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iPhone Impact on the Environment By Katie Byrne California State University San Marcos


Introduction Every two years, the developed world waits anxiously for the release of the biggest news of the year. People anticipate the press release, leak photos of the device, and race to share the news of this item when the information is released. This response would be in anticipation of the release of the newest edition of the iPhone. Apple has a cult following when it comes to the frenzy that is associated with their devices. People love iPhones, they love iPads and they love their apple computers. People are loyal no matter what the cost. The article titled “How the iPhone widens the United States traded deficit with the people’s republic of China”, “iPhones were introduced to the US market in 2007 to large fanfare, selling an estimated 3 million units in the US in 2007, 5.3 million in 2008, and 11.3 million in 2009. Globally, iPhone sales have been estimated at 3.7 million, 13.7 million, and 25.7 million in 2007, 2008, and 2009” (Xing & Detert). According to Forbes.com, apple projected to sell seventy to eighty million iPhones in its first year of releasing the iPhone six. And their projections are not simply optimistic. The consumers deliver, rushing to the release of the newest device. Everybody wants the next iPhone. And while there may be many benefits to trading in for the newest device, what people don’t account for is the impact this may have on our environment. While upgrading a phone may provide one with a new fashion statement, the newest piece of technology and reliability, it may also have disadvantages such as taking from the earths resources, causing disposal damages, and effecting the health of undeserving people.


Why upgrade? u

Upgrading to the newest iPhone isn’t just about having a newer piece of technology, but it is largely looked on as a fashion statement and a status symbol. Having the newest iPhone is the “trendy” thing to do. There is no better way to display to everyone that you are with the times than to have the newest iPhone in hand. People race to be the first ones to share on facebook what apple has announced about the newest iPhone. We live in a society that values information. When one has the information about the newest apple release, they are viewed as “on point” or “with the times”. The satisfaction that comes from the words “is that the iPhone 7” is enough to make someone drop five hundred dollars at a moments notice. A few years ago when the iPhone six was released, I was in this crowd of people. The idea of having a bigger screen and a “gold” iPhone appealed to me so significantly that I signed up for the preorder in order to have it the day it came out. For weeks, I rode my high horse while people envied my phone, asking me if it was the “new iPhone”. I got to answer all of the questions about it and hand it over to jealous hands to admire every little detail. I was so stoked, this had just the reaction I was hoping for. But much like everything else that is considered “trendy” it became a “norm”, the excitement of this eventually faded, and I became just another one in a million to own this phone.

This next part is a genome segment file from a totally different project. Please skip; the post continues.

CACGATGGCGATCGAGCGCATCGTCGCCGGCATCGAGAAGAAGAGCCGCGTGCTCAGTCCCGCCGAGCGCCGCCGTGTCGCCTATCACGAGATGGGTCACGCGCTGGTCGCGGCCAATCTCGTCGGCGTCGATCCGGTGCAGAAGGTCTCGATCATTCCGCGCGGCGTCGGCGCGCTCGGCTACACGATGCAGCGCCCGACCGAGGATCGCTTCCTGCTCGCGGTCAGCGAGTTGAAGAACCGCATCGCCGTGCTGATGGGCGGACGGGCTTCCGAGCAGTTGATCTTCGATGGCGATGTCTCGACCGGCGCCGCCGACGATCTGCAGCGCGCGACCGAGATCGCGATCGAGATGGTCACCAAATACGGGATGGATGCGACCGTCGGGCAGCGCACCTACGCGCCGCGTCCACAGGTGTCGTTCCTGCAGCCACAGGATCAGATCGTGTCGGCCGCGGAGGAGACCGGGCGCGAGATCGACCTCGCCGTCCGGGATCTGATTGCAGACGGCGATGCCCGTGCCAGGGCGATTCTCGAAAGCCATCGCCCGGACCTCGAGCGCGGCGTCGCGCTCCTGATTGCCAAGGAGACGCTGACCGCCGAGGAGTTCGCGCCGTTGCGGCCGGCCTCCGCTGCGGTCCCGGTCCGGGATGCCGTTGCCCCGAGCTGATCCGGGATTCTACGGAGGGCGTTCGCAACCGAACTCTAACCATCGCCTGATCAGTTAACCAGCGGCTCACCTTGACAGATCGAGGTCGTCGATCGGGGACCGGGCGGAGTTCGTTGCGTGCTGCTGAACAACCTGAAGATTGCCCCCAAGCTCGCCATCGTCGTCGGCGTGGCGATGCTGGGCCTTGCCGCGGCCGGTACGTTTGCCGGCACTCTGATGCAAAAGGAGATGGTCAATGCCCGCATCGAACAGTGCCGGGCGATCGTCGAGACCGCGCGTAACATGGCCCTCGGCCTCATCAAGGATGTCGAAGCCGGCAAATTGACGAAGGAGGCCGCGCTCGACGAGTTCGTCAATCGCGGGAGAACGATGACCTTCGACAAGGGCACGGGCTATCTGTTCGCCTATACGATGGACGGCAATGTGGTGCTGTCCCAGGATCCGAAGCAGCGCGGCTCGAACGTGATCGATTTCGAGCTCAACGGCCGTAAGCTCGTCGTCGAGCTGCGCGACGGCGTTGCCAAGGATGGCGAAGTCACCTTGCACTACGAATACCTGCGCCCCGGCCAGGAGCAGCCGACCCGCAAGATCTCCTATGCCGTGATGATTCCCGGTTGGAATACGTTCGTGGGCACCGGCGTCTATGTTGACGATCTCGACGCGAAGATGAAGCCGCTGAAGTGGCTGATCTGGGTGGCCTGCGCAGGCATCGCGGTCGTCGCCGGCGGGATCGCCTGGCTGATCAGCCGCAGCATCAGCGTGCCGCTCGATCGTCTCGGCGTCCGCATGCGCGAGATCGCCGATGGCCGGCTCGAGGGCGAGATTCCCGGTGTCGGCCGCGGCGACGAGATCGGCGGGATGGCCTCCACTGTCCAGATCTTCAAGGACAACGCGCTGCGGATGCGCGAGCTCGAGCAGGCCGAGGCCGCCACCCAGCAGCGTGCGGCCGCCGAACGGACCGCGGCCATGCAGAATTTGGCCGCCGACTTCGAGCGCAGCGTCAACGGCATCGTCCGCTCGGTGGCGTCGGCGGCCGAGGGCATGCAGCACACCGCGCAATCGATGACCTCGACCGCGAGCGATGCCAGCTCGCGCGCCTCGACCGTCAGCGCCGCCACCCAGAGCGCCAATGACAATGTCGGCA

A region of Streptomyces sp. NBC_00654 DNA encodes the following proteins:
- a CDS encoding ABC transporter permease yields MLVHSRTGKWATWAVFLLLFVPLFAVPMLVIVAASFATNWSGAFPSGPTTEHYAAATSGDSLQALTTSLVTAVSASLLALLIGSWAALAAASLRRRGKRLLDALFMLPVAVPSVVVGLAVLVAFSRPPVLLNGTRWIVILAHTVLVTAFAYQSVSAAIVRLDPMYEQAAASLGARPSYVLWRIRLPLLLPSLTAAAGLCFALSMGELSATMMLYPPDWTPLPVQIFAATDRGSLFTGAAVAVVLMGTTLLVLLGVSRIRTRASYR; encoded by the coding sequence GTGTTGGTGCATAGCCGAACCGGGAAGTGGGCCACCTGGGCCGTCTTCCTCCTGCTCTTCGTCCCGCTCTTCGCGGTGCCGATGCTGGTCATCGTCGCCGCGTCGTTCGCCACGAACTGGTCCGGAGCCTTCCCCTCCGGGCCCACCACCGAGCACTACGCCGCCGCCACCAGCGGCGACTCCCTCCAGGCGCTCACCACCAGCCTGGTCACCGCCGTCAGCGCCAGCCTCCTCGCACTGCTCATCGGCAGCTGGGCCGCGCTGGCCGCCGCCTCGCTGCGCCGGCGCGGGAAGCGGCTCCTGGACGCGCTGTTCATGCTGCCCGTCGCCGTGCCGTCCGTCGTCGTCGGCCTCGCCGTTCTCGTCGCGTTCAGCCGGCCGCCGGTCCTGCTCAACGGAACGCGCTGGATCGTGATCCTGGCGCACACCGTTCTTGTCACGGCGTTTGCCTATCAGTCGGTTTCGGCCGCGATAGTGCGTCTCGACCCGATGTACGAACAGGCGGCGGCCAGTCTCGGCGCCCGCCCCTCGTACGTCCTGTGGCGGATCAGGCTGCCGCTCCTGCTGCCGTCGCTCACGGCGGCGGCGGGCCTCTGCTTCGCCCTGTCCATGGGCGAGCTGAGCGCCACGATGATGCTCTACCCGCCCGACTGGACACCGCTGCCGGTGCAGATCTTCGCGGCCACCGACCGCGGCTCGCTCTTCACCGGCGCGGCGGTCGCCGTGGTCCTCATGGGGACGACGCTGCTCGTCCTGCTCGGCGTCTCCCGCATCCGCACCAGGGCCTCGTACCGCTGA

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Upgrading a cell phone every two years does have some benefits that are not strictly image related. During today’s technological movement, technology advances at such a fast pace that two years can mean a world of difference in capabilities. The phone that was considered “high speed� two years ago may no longer accommodate the needs of the current demand. When a phone is outdated, it makes it impossible to get the tasks done in timely matter. While some of these capibiities may not be completely necessary, such as posting pictures quicker or streaming videos faster, a lot of demand is put on smart phones today on the job. One is expected to be able to connect at a specific standard of speed, and when the phone cannot do so, it is the job that suffers. Phones are also made to be able to sync up with the other technology, and when one piece of technology is upgraded, it may require that all syncable items are as well. The need for reliability is also one people take into account when deciding whether or not they should upgrade. Batteries wear out after some time, and the risk of having an important call fail may be too big of a risk. The newer phones almost always come with the promise of a stronger battery life, so one can get more work done with less recharge. Productivity is what moves our nations, and these phones promise to deliver. As long as you have the newest and best phone, the problems faced with them will be minimal.


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Lastly, cell phone companies offer financial incentive when releasing these phones. The retail price of a new iPhone is around seven hundred dollars, however with the signature that agrees to another two-year contract, most cell phone companies will give their customers this phone at a discounted rate of around two hundred dollars. This offers customers both an incentive to upgrade because they think they’re getting a better price, and it gives the cell phone company a guarantee to have their customers locked in for another two years. But as if this isn’t enough, sometimes even greater incentives are offered. When I upgraded my phone after the iPhone 6 came out, I was prepared to pay my two hundred dollars. However, when I stood in line at the apple store, they informed their customers that if they had an iPhone 5, they could sell it back to apple for $250. I believe their purpose in doing this was to remove the supply of used iPhones from the market, making it necessary to buy the newest iPhone rather than a preowned one. With incentives like these, people have no financial obstacles holding them back from going through with an upgrade.